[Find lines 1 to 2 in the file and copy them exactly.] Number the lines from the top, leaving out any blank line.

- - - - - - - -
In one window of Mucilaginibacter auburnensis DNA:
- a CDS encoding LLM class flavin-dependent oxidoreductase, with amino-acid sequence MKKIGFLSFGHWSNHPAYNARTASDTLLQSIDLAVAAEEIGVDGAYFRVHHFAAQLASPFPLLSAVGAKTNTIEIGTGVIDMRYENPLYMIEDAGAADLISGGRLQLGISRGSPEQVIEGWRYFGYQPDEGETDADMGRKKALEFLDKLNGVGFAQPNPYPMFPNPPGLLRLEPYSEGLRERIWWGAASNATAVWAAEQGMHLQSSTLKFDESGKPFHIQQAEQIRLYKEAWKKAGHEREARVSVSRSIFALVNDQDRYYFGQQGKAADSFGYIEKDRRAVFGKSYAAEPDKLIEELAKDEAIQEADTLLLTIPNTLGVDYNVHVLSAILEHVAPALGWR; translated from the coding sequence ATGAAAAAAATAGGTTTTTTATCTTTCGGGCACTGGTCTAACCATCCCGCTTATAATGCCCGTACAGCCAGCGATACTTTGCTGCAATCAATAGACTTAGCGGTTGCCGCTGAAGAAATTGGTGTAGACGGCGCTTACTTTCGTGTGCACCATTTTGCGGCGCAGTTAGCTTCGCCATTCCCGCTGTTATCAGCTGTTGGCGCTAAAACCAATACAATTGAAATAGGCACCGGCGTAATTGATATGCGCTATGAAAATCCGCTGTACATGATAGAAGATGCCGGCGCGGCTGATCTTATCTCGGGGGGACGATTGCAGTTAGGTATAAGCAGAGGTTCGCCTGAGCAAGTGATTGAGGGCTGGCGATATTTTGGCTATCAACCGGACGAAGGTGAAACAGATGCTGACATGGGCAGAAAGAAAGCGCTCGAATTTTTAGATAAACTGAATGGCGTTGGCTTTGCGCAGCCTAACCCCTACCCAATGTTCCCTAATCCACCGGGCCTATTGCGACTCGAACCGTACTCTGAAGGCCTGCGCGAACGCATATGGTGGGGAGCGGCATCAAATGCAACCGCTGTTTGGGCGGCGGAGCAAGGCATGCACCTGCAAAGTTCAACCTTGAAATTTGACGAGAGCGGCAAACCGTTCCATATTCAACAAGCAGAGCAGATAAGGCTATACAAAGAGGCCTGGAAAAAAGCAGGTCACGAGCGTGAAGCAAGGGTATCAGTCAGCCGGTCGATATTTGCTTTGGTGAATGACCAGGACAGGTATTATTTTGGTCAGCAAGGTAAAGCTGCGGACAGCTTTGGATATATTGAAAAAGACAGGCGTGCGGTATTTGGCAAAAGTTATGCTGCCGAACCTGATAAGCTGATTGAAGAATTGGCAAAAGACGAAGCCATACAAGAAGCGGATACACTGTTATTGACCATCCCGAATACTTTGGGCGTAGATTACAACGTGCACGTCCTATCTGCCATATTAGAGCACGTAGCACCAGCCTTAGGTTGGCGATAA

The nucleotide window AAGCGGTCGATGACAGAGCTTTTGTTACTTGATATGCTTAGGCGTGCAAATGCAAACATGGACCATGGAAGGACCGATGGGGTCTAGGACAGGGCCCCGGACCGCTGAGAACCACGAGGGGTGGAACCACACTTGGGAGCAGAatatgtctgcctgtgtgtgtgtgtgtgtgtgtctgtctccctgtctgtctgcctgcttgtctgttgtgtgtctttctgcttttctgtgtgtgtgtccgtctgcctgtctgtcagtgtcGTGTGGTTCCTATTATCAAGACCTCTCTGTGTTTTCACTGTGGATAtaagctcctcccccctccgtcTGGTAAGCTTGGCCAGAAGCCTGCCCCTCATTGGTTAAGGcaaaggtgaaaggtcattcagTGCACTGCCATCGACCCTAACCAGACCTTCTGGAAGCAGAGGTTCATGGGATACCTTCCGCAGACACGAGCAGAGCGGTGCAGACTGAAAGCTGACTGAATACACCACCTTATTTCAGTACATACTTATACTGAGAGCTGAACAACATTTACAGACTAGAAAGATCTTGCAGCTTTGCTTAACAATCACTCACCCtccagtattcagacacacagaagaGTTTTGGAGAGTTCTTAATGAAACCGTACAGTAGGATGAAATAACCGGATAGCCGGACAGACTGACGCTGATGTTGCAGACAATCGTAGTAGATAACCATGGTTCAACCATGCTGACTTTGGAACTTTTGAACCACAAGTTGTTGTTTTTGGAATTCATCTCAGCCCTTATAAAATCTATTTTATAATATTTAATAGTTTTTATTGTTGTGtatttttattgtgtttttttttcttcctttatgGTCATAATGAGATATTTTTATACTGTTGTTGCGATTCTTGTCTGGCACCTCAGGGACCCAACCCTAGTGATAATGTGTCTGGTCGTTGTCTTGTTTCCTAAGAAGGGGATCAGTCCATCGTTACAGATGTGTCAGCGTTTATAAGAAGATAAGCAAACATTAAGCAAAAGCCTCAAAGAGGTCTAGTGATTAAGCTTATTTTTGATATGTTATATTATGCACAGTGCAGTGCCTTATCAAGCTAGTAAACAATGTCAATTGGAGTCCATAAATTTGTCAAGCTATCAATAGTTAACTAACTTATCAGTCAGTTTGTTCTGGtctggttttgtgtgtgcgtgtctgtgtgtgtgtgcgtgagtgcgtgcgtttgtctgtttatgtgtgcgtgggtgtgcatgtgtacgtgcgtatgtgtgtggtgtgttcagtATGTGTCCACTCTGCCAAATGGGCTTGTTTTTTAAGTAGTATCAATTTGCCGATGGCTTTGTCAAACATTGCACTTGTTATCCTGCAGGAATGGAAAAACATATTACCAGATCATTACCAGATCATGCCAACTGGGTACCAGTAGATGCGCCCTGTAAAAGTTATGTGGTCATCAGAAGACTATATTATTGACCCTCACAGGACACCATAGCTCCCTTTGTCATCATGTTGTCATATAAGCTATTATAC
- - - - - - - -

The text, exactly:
In one window of Mucilaginibacter auburnensis DNA:
- a CDS encoding LLM class flavin-dependent oxidoreductase, with amino-acid sequence MKKIGFLSFGHWSNHPAYNARTASDTLLQSIDLAVAAEEIGVDGAYFRVHHFAAQLASPFPLLSAVGAKTNTIEIGTGVIDMRYENPLYMIEDAGAADLISGGRLQLGISRGSPEQVIEGWRYFGYQPDEGETDADMGRKKALEFLDKLNGVGFAQPNPYPMFPNPPGLLRLEPYSEGLRERIWWGAASNATAVWAAEQGMHLQSSTLKFDESGKPFHIQQAEQIRLYKEAWKKAGHEREARVSVSRSIFALVNDQDRYYFGQQGKAADSFGYIEKDRRAVFGKSYAAEPDKLIEELAKDEAIQEADTLLLTIPNTLGVDYNVHVLSAILEHVAPALGWR; translated from the coding sequence ATGAAAAAAATAGGTTTTTTATCTTTCGGGCACTGGTCTAACCATCCCGCTTATAATGCCCGTACAGCCAGCGATACTTTGCTGCAATCAATAGACTTAGCGGTTGCCGCTGAAGAAATTGGTGTAGACGGCGCTTACTTTCGTGTGCACCATTTTGCGGCGCAGTTAGCTTCGCCATTCCCGCTGTTATCAGCTGTTGGCGCTAAAACCAATACAATTGAAATAGGCACCGGCGTAATTGATATGCGCTATGAAAATCCGCTGTACATGATAGAAGATGCCGGCGCGGCTGATCTTATCTCGGGGGGACGATTGCAGTTAGGTATAAGCAGAGGTTCGCCTGAGCAAGTGATTGAGGGCTGGCGATATTTTGGCTATCAACCGGACGAAGGTGAAACAGATGCTGACATGGGCAGAAAGAAAGCGCTCGAATTTTTAGATAAACTGAATGGCGTTGGCTTTGCGCAGCCTAACCCCTACCCAATGTTCCCTAATCCACCGGGCCTATTGCGACTCGAACCGTACTCTGAAGGCCTGCGCGAACGCATATGGTGGGGAGCGGCATCAAATGCAACCGCTGTTTGGGCGGCGGAGCAAGGCATGCACCTGCAAAGTTCAACCTTGAAATTTGACGAGAGCGGCAAACCGTTCCATATTCAACAAGCAGAGCAGATAAGGCTATACAAAGAGGCCTGGAAAAAAGCAGGTCACGAGCGTGAAGCAAGGGTATCAGTCAGCCGGTCGATATTTGCTTTGGTGAATGACCAGGACAGGTATTATTTTGGTCAGCAAGGTAAAGCTGCGGACAGCTTTGGATATATTGAAAAAGACAGGCGTGCGGTATTTGGCAAAAGTTATGCTGCCGAACCTGATAAGCTGATTGAAGAATTGGCAAAAGACGAAGCCATACAAGAAGCGGATACACTGTTATTGACCATCCCGAATACTTTGGGCGTAGATTACAACGTGCACGTCCTATCTGCCATATTAGAGCACGTAGCACCAGCCTTAGGTTGGCGATAA